Meng Jianzhu has been at the forefront of reforms to China's law enforcement during the upheaval of the past few months. (Photo/CNS)
China's public security minister Meng Jianzhu has risen to greater prominence in recent months amid the controversies surrounding Wang Lijun, Chen Guangcheng and Li Wangyang, and legal reforms in the country have also been taking place under his leadership, according to Duowei News, an outlet operated by overseas Chinese.
The downfall of Bo Xilai, which began when the former Chongqing party secretary's police chief attempted to claim asylum at the US embassy in Chengdu, was bad news for Zhou Yongkang, the head of the Central Political and Legislative Committee on the all-powerful Politburo Standing Committee. Rumors were soon flying that Zhou, an ally of Bo, had been planning a coup with the ambitious politician to hijack the country's leadership succession due to take place over the next year.
Though Zhou has proved ultimately too powerful — and moreover too close to retirement — to depose, it is believed that his influence has been reduced, with Meng stepping up in terms of the trust afforded him by the central government in Beijing.
More shame was heaped upon the Chinese law enforcement system when blind lawyer Chen Guangcheng successfully escaped from his home in Shangdong province where he had been under illegal house arrest. The suspicious "suicide" of Li Wangyang, a leader of the Chinese civil rights movement, in a hospital in Hunan province also raised questions as to whether he was murdered by the local authorities.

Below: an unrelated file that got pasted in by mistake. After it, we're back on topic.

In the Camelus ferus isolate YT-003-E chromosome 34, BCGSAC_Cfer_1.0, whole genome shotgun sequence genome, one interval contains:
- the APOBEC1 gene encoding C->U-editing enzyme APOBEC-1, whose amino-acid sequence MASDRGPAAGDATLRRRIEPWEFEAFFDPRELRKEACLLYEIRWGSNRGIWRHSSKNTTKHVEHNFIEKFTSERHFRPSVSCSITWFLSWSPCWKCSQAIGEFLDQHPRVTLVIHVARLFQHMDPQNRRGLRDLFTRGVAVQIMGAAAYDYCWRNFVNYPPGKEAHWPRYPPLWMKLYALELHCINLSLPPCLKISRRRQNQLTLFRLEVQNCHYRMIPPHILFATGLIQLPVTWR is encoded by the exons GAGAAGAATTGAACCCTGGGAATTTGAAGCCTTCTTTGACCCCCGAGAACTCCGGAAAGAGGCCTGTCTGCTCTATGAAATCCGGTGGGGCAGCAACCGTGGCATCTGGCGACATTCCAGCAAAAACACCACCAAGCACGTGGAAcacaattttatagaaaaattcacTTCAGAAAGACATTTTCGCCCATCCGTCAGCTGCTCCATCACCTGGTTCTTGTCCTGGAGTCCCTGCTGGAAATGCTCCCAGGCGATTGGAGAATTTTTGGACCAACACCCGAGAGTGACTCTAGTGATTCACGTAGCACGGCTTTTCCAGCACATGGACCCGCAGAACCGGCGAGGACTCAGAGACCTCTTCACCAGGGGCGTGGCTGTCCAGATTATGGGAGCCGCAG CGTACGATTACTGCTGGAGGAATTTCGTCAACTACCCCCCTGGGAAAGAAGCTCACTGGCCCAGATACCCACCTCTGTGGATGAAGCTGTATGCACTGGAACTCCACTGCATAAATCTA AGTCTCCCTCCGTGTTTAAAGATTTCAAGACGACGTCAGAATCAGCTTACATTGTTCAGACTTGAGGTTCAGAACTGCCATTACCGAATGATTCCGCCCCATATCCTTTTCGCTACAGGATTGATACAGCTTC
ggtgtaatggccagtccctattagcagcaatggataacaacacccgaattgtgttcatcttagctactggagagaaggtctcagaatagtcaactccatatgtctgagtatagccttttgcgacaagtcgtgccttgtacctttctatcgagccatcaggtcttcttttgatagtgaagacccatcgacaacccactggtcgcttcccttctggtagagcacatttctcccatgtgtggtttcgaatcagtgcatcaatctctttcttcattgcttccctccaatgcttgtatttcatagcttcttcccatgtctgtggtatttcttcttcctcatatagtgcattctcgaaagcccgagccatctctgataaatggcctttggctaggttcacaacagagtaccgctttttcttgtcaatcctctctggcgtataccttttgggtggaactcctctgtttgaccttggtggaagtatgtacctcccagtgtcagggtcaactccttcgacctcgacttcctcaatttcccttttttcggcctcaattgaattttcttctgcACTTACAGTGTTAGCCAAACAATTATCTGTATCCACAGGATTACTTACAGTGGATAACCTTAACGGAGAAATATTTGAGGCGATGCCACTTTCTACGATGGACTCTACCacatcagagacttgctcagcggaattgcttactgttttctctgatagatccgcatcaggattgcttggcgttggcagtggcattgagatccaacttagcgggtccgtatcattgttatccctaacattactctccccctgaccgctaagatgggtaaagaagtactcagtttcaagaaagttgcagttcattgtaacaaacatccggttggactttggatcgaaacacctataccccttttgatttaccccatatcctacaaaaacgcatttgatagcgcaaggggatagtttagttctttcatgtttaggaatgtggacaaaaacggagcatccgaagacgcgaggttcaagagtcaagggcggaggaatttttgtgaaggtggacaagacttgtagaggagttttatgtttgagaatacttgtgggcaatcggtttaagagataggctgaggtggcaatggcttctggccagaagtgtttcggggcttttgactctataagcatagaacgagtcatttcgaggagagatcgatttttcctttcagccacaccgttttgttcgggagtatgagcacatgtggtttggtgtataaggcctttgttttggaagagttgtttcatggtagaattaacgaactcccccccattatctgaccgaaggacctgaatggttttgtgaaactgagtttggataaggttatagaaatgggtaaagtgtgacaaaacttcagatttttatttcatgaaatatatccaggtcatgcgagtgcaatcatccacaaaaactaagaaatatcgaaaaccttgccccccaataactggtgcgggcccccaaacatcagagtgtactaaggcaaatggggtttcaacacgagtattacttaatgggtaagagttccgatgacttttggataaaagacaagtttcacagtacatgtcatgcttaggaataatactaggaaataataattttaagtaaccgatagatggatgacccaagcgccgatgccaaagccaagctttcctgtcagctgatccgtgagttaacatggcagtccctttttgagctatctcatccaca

To restore confidence in local authorities and police forces, Meng has realized that now is time for the country's public servants to undertake reforms. During a speech to 1,400 local police chiefs on July 4, Meng said there will no longer be any tolerance of police officers who neglect public sentiment. From March of this year, about 3,300 officials from the provincial, city and county governments have undergone training in Beijing on how to be responsible public servants. Nearly 70,000 local police chiefs are to undergo similar training in rotation.
At the time of the fire at a high-rise building in Shanghai in 2010 that killed at least 58 people, Meng proved his ability to maintain social stability to Yu Zhengsheng, the city's party secretary, when he successfully took command of firefighters and police to tackle the blaze and its aftermath. Meng again showed his willingness to handle flashpoints of social unrest during a trip to Sichuan province last year when he visited Kirti Gompa, a Tibetan area which had seen several monks commit suicide by self-immolation in protest at Chinese rule. Though rumors say Meng will be deployed back to Shanghai, other sources indicate he may be set for a central position after the Communist Party's 18th National Congress later this year, making him an even more influential figure in the top echelons of power.
Meng Jianzhu 孟建柱
Wang Lijun 王立軍
Chen Guangcheng 陳光誠
Li Wangyang 李旺陽
Bo Xilai 薄熙來
Zhou Yongkang 周永康
Yu Zhengsheng 俞正聲